There's a pretty broad-based consensus that good investors are people who understand how to predict the moves stocks make. That needs to be turned on its head. It's much more important to understand what stocks are predicting when they move higher or lower.
The stock market is perhaps the greatest forecasting machine ever haphazardly and accidentally thrown together by humanity. Typically stocks forecast out about six months into the future. If you understand what it is that they're predicting, you'll have a much better handle on what's going on in the market than if you simply focus on where those same stocks will go next. What stocks are saying is just as important as where you think they're going.
On Mad Money we think it's essential that you know how to read the mood of the market and always keep the predictive nature of stocks in mind.
This is the reason why it can be a good thing to see certain groups of stocks go down. On Monday night's show when Cramer was grading the performance of President Obama's first 100 days, he cited the poor performance of Pfizer, Kraft, Merck, and Procter & Gamble as evidence that Obama was doing a good job. When food and drug stocks go down, they are predicting that the economy will improve. Because people buy these companies when we're headed into a recession and sell them when it looks like we're headed for a recovery--in six months, remember, because that's how far out stocks tend to forecast--they've historically been pretty good indicators that a turn is coming.
Don't get so swept up in trying to predict where stocks are going to go that you forget entirely to look at what those stocks are predicting. It's very useful information. If you believe the weakness in the defensive food and drug names, then you've got the beginning of a great case for buying the more cyclical stocks that do well when the economy starts heating up.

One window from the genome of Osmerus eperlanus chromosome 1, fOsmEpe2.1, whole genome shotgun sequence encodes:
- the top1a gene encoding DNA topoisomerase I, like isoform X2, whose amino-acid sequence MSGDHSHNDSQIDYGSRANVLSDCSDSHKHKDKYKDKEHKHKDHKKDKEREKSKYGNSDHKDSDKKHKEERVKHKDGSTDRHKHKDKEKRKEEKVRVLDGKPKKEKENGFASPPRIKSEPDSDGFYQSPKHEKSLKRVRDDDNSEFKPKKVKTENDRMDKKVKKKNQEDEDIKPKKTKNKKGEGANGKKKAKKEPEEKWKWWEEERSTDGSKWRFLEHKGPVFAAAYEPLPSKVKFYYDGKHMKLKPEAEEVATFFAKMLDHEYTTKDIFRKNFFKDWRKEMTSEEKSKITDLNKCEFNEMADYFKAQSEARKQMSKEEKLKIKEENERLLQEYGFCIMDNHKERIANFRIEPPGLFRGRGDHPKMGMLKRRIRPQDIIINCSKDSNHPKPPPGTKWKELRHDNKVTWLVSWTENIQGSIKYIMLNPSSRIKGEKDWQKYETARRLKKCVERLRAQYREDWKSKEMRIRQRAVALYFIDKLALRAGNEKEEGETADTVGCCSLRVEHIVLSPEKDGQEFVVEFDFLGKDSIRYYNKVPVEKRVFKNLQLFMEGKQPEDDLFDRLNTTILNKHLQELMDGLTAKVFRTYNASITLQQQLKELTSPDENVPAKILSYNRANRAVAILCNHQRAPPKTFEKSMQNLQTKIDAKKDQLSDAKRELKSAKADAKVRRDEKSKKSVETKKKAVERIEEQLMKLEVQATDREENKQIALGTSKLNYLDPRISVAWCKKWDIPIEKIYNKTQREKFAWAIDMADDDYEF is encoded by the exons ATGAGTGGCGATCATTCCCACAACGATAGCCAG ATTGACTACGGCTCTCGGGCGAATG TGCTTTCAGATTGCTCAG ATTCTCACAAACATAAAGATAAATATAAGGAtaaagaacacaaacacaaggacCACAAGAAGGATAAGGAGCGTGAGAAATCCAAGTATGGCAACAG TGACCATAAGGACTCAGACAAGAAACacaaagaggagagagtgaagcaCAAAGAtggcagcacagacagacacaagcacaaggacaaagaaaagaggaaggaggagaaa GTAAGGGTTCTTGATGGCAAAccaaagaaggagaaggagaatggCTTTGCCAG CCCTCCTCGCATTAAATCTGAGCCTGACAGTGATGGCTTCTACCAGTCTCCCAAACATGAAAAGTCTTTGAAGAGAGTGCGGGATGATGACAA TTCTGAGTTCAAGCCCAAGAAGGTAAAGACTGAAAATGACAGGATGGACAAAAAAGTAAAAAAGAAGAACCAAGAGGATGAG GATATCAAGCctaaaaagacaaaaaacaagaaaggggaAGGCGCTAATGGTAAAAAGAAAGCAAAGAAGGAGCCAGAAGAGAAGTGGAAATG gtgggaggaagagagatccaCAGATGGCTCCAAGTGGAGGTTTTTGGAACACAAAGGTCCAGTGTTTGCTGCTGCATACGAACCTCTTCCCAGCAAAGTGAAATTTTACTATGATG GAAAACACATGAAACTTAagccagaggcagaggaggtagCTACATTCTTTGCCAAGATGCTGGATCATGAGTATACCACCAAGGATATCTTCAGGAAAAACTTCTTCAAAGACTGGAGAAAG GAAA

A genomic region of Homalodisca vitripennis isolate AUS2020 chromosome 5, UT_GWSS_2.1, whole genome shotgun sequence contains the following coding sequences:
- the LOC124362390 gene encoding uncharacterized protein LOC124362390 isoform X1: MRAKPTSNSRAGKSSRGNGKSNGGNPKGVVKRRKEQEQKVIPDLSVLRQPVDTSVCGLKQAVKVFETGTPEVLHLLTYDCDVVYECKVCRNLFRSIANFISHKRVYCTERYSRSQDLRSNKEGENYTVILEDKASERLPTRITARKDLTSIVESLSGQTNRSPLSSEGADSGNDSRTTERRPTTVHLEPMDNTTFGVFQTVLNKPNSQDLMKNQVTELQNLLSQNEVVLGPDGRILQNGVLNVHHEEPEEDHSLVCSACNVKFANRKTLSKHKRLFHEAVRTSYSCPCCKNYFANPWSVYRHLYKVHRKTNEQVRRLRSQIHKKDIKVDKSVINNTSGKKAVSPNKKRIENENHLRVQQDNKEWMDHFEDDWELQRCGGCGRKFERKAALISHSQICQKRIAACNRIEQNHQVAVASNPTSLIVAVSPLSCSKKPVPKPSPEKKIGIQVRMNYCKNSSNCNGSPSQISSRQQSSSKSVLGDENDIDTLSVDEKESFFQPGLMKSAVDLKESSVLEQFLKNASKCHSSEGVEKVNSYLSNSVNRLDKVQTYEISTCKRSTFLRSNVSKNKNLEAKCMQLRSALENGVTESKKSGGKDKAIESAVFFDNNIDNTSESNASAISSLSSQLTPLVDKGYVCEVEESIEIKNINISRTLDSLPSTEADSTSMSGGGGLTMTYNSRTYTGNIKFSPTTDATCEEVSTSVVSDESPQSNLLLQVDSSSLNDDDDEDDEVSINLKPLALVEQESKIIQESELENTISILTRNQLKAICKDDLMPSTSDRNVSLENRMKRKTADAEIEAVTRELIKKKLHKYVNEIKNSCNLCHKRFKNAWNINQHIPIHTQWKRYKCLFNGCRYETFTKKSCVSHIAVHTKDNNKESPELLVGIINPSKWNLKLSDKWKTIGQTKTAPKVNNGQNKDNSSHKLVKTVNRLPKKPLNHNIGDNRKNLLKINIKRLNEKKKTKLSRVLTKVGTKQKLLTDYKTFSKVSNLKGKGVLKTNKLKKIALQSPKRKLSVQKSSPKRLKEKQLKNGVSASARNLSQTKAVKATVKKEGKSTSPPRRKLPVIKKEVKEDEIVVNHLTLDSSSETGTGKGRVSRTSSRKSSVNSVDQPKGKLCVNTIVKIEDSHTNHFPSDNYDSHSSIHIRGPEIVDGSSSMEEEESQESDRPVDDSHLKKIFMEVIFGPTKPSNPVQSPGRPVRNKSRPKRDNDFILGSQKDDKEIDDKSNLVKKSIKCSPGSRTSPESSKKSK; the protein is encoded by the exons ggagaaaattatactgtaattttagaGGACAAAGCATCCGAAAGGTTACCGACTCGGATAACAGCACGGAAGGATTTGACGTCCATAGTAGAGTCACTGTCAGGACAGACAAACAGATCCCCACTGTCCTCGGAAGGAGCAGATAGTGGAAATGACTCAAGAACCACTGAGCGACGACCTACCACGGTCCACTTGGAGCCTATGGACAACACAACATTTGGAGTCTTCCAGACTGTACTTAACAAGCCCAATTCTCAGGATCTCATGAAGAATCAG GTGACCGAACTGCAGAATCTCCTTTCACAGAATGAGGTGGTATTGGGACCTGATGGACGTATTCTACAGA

Cliff Mason is the Senior Writer of CNBC's Mad Money w/Jim Cramer, and has been that program's primary writer, in cooperation with and under the supervision of Jim Cramer, since he began at CNBC as an intern during the summer of 2005. Mason was the author of a column at TheStreet.com during 2007, which he describes as "hilarious, if short-lived." He graduated from Harvard College in 2007. It was at Harvard that Mason learned to multi-task, mastering the art of seeming to pay attention to professors while writing scripts for Mad Money. Mason has co-written two books with Jim Cramer: Jim Cramer's Mad Money: Watch TV, Get Richand Stay Mad For Life: Get Rich, Stay Rich (Make Your Kids Even Richer). He is 100% responsible for any parts of either book that you did not like.
Mason has also had a fruitful relationship with Jim Cramer as his nephew for the last 23 years and will hopefully continue to hold that position for many more as long as he doesn't do anything to get himself kicked out of the family.
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